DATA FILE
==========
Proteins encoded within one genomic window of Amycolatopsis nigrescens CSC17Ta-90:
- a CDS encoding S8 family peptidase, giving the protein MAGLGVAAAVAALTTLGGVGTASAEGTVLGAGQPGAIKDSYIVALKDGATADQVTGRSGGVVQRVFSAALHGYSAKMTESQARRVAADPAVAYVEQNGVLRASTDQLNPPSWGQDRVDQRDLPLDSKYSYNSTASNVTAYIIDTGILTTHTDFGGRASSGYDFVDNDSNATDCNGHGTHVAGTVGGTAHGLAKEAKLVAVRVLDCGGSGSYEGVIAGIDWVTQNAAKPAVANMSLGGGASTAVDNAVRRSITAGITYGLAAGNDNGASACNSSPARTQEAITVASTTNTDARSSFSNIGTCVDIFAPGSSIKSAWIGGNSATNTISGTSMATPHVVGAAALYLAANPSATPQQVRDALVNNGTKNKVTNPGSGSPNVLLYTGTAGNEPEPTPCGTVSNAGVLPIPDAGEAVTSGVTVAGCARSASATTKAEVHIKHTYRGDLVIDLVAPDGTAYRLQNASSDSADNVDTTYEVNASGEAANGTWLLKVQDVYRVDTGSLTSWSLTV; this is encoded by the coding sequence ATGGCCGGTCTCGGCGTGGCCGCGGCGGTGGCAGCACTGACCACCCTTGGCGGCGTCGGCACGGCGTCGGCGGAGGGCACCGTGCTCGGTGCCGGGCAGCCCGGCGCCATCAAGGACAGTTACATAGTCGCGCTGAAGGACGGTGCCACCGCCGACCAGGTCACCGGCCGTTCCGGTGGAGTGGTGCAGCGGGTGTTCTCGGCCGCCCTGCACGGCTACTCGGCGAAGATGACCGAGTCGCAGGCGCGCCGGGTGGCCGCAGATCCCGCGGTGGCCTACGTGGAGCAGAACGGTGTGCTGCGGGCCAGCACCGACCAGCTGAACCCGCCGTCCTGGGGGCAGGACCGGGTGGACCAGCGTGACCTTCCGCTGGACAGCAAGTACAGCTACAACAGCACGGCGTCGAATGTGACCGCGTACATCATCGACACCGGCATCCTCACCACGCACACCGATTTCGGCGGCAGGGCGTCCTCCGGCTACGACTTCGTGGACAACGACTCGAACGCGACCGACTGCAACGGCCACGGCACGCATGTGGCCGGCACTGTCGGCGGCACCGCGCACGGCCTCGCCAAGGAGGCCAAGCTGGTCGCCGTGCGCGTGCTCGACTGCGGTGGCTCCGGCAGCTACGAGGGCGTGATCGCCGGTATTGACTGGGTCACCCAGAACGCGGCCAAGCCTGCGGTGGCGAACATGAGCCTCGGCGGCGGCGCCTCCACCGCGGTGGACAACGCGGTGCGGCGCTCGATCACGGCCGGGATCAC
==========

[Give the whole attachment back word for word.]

Proteins encoded within one genomic window of Amycolatopsis nigrescens CSC17Ta-90:
- a CDS encoding S8 family peptidase, giving the protein MAGLGVAAAVAALTTLGGVGTASAEGTVLGAGQPGAIKDSYIVALKDGATADQVTGRSGGVVQRVFSAALHGYSAKMTESQARRVAADPAVAYVEQNGVLRASTDQLNPPSWGQDRVDQRDLPLDSKYSYNSTASNVTAYIIDTGILTTHTDFGGRASSGYDFVDNDSNATDCNGHGTHVAGTVGGTAHGLAKEAKLVAVRVLDCGGSGSYEGVIAGIDWVTQNAAKPAVANMSLGGGASTAVDNAVRRSITAGITYGLAAGNDNGASACNSSPARTQEAITVASTTNTDARSSFSNIGTCVDIFAPGSSIKSAWIGGNSATNTISGTSMATPHVVGAAALYLAANPSATPQQVRDALVNNGTKNKVTNPGSGSPNVLLYTGTAGNEPEPTPCGTVSNAGVLPIPDAGEAVTSGVTVAGCARSASATTKAEVHIKHTYRGDLVIDLVAPDGTAYRLQNASSDSADNVDTTYEVNASGEAANGTWLLKVQDVYRVDTGSLTSWSLTV; this is encoded by the coding sequence ATGGCCGGTCTCGGCGTGGCCGCGGCGGTGGCAGCACTGACCACCCTTGGCGGCGTCGGCACGGCGTCGGCGGAGGGCACCGTGCTCGGTGCCGGGCAGCCCGGCGCCATCAAGGACAGTTACATAGTCGCGCTGAAGGACGGTGCCACCGCCGACCAGGTCACCGGCCGTTCCGGTGGAGTGGTGCAGCGGGTGTTCTCGGCCGCCCTGCACGGCTACTCGGCGAAGATGACCGAGTCGCAGGCGCGCCGGGTGGCCGCAGATCCCGCGGTGGCCTACGTGGAGCAGAACGGTGTGCTGCGGGCCAGCACCGACCAGCTGAACCCGCCGTCCTGGGGGCAGGACCGGGTGGACCAGCGTGACCTTCCGCTGGACAGCAAGTACAGCTACAACAGCACGGCGTCGAATGTGACCGCGTACATCATCGACACCGGCATCCTCACCACGCACACCGATTTCGGCGGCAGGGCGTCCTCCGGCTACGACTTCGTGGACAACGACTCGAACGCGACCGACTGCAACGGCCACGGCACGCATGTGGCCGGCACTGTCGGCGGCACCGCGCACGGCCTCGCCAAGGAGGCCAAGCTGGTCGCCGTGCGCGTGCTCGACTGCGGTGGCTCCGGCAGCTACGAGGGCGTGATCGCCGGTATTGACTGGGTCACCCAGAACGCGGCCAAGCCTGCGGTGGCGAACATGAGCCTCGGCGGCGGCGCCTCCACCGCGGTGGACAACGCGGTGCGGCGCTCGATCACGGCCGGGATCAC